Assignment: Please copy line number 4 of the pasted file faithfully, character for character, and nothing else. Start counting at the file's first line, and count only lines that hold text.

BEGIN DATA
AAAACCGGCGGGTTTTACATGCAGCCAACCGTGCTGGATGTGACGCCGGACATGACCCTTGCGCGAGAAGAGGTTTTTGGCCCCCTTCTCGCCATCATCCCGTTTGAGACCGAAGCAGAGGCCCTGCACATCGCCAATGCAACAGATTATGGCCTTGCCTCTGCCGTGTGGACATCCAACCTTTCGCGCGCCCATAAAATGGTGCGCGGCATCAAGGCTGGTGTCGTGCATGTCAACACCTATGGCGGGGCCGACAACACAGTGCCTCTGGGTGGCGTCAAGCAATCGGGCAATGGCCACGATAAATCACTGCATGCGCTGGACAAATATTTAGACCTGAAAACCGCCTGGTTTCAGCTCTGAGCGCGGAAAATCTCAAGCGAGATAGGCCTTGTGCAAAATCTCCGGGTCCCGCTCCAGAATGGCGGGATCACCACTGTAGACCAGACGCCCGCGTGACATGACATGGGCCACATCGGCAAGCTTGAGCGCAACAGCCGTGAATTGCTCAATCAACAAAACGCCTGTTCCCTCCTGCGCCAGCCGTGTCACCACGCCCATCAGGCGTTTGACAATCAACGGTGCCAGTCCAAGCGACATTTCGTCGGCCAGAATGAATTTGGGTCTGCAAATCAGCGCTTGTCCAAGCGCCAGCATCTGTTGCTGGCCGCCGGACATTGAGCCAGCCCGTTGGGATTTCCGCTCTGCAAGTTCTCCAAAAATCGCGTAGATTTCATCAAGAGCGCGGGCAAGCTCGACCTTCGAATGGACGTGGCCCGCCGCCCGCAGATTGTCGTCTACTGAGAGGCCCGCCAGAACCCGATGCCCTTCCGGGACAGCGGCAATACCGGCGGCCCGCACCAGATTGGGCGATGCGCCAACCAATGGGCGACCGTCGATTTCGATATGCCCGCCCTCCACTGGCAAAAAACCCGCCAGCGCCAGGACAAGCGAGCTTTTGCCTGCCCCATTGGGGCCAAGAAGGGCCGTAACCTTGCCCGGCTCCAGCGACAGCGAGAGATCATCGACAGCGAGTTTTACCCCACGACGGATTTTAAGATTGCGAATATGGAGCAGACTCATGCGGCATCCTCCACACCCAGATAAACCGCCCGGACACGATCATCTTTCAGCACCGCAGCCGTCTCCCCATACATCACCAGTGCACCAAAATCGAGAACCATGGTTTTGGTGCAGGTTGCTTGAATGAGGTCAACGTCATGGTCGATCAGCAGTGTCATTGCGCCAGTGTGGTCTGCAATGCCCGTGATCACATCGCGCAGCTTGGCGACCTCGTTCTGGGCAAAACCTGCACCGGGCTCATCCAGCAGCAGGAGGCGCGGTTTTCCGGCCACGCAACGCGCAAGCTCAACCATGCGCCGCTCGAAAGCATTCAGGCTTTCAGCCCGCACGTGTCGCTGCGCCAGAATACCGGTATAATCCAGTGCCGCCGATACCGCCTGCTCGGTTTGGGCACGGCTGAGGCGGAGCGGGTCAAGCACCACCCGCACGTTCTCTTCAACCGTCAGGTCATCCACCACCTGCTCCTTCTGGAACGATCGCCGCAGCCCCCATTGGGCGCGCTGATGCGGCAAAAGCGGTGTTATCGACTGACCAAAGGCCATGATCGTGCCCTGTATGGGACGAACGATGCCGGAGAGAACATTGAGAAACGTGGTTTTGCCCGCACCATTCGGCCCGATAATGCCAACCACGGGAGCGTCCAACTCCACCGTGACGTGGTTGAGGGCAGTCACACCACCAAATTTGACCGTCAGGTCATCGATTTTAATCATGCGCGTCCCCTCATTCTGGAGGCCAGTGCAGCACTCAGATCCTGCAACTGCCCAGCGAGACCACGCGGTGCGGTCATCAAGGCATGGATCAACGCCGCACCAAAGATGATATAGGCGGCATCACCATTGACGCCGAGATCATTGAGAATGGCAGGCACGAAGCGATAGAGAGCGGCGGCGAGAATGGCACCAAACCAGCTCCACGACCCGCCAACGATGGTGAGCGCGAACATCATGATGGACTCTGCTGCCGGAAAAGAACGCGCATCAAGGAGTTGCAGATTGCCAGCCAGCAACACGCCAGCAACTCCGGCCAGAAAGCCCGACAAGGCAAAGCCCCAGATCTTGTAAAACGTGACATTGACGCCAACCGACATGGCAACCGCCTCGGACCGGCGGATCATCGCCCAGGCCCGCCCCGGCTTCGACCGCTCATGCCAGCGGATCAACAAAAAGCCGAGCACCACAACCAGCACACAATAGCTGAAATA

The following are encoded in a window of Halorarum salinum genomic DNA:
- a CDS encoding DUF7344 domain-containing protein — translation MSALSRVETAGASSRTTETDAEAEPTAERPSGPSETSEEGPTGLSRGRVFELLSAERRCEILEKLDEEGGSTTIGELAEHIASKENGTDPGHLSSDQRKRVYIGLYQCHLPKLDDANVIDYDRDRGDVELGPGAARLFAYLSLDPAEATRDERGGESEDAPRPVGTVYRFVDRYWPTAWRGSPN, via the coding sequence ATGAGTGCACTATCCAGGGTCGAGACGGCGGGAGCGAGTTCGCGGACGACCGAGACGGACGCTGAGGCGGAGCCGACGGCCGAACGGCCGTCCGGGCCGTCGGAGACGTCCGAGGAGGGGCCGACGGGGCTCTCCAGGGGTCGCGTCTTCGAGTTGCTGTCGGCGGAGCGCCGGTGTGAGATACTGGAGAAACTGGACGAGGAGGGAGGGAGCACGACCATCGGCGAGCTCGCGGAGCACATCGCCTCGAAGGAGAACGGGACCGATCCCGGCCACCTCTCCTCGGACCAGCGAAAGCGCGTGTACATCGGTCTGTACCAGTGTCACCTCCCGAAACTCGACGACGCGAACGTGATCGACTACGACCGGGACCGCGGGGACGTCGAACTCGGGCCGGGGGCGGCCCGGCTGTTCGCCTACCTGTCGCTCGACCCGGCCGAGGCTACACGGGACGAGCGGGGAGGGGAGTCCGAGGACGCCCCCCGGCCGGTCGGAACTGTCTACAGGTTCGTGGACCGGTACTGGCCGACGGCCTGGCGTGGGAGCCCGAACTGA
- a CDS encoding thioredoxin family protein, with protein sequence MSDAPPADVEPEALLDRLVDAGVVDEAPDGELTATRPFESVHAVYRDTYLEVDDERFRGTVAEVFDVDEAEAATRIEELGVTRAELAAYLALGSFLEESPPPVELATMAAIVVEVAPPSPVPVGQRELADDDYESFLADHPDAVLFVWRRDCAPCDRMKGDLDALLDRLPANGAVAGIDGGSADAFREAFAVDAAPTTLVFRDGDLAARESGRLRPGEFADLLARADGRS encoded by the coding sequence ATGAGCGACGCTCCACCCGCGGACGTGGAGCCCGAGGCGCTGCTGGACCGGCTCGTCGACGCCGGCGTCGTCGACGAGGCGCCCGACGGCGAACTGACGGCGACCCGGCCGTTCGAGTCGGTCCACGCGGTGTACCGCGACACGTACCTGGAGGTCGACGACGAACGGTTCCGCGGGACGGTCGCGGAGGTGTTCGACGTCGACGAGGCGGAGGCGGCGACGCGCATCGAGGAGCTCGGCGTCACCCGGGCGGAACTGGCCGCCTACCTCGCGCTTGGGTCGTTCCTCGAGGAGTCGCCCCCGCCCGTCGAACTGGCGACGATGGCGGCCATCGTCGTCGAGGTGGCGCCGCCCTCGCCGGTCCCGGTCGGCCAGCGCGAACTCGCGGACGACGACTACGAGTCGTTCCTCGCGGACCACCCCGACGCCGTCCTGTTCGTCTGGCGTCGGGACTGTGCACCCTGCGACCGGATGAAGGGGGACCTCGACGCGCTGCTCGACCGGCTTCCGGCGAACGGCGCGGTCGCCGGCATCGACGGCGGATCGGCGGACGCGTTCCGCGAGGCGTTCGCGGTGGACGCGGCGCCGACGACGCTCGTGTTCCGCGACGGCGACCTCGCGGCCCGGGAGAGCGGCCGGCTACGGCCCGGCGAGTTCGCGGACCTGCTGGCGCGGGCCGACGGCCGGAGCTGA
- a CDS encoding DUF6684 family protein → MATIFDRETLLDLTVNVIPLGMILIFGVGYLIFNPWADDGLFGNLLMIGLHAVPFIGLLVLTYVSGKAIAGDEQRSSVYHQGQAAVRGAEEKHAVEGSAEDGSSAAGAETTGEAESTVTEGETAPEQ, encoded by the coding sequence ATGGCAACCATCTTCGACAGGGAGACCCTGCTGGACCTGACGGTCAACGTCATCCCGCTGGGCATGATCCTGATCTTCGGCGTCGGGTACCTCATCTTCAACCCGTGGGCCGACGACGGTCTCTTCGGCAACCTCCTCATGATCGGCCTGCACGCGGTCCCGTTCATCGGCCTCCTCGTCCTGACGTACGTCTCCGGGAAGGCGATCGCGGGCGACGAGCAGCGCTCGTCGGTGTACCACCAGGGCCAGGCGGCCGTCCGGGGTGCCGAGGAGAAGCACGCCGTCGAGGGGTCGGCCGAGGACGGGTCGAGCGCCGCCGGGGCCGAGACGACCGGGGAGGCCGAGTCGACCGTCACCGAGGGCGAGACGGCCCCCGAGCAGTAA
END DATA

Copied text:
- a CDS encoding thioredoxin family protein, with protein sequence MSDAPPADVEPEALLDRLVDAGVVDEAPDGELTATRPFESVHAVYRDTYLEVDDERFRGTVAEVFDVDEAEAATRIEELGVTRAELAAYLALGSFLEESPPPVELATMAAIVVEVAPPSPVPVGQRELADDDYESFLADHPDAVLFVWRRDCAPCDRMKGDLDALLDRLPANGAVAGIDGGSADAFREAFAVDAAPTTLVFRDGDLAARESGRLRPGEFADLLARADGRS encoded by the coding sequence ATGAGCGACGCTCCACCCGCGGACGTGGAGCCCGAGGCGCTGCTGGACCGGCTCGTCGACGCCGGCGTCGTCGACGAGGCGCCCGACGGCGAACTGACGGCGACCCGGCCGTTCGAGTCGGTCCACGCGGTGTACCGCGACACGTACCTGGAGGTCGACGACGAACGGTTCCGCGGGACGGTCGCGGAGGTGTTCGACGTCGACGAGGCGGAGGCGGCGACGCGCATCGAGGAGCTCGGCGTCACCCGGGCGGAACTGGCCGCCTACCTCGCGCTTGGGTCGTTCCTCGAGGAGTCGCCCCCGCCCGTCGAACTGGCGACGATGGCGGCCATCGTCGTCGAGGTGGCGCCGCCCTCGCCGGTCCCGGTCGGCCAGCGCGAACTCGCGGACGACGACTACGAGTCGTTCCTCGCGGACCACCCCGACGCCGTCCTGTTCGTCTGGCGTCGGGACTGTGCACCCTGCGACCGGATGAAGGGGGACCTCGACGCGCTGCTCGACCGGCTTCCGGCGAACGGCGCGGTCGCCGGCATCGACGGCGGATCGGCGGACGCGTTCCGCGAGGCGTTCGCGGTGGACGCGGCGCCGACGACGCTCGTGTTCCGCGACGGCGACCTCGCGGCCCGGGAGAGCGGCCGGCTACGGCCCGGCGAGTTCGCGGACCTGCTGGCGCGGGCCGACGGCCGGAGCTGA